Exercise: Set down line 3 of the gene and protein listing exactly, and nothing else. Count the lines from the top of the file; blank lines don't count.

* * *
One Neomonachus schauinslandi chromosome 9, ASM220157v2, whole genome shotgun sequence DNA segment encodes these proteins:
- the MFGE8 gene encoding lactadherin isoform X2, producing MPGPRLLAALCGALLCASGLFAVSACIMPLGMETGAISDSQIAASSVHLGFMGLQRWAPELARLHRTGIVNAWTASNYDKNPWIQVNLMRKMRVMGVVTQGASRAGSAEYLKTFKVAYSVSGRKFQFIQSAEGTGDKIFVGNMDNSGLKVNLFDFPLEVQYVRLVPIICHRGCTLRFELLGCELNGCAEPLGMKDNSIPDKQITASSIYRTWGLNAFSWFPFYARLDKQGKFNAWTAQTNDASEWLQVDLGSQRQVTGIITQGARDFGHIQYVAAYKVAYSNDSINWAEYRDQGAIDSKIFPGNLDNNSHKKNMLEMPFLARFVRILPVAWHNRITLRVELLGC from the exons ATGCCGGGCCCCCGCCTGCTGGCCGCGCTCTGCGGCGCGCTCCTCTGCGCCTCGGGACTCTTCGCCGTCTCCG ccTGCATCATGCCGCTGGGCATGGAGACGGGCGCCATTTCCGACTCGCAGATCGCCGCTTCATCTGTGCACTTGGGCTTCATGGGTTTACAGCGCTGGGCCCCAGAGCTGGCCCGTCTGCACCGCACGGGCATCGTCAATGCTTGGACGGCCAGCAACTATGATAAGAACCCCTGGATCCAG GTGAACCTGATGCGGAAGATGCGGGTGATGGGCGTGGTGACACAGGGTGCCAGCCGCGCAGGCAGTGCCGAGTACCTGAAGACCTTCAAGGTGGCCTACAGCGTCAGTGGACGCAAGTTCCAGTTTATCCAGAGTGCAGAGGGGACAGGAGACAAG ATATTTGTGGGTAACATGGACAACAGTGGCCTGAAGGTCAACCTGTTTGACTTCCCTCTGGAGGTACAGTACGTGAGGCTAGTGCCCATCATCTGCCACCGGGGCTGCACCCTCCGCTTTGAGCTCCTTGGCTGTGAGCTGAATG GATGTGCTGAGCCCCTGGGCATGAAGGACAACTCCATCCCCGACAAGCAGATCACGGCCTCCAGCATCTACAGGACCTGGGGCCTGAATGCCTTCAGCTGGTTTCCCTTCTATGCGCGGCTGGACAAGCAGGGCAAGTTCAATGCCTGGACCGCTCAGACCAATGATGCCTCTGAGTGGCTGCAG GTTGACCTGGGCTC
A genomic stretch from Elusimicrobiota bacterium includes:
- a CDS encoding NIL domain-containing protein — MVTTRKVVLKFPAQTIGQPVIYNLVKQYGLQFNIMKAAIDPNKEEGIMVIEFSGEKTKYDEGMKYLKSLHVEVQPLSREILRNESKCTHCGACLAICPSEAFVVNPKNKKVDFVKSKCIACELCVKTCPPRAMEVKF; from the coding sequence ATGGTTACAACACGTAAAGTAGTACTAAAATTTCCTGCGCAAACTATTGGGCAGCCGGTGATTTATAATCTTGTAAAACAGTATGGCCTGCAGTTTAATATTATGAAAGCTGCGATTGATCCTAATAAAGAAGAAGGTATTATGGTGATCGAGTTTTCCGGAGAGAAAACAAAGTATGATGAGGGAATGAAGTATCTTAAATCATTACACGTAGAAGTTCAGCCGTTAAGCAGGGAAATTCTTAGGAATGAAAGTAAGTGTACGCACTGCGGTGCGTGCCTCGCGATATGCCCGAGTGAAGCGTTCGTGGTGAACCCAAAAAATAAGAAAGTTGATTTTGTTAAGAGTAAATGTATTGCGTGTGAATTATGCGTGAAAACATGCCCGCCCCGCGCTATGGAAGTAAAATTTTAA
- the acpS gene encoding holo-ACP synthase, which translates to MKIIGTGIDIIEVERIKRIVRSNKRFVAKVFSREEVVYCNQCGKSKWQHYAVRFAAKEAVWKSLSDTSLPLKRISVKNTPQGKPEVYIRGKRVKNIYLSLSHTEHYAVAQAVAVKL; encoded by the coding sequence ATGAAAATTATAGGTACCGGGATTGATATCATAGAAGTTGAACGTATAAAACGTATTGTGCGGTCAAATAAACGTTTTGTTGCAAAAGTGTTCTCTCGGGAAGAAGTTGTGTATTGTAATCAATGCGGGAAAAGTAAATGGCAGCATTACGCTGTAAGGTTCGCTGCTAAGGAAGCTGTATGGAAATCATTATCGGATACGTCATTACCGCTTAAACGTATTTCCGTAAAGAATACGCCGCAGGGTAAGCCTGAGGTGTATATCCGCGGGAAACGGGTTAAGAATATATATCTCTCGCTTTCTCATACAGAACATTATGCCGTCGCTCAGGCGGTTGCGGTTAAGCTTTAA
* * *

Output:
A genomic stretch from Elusimicrobiota bacterium includes: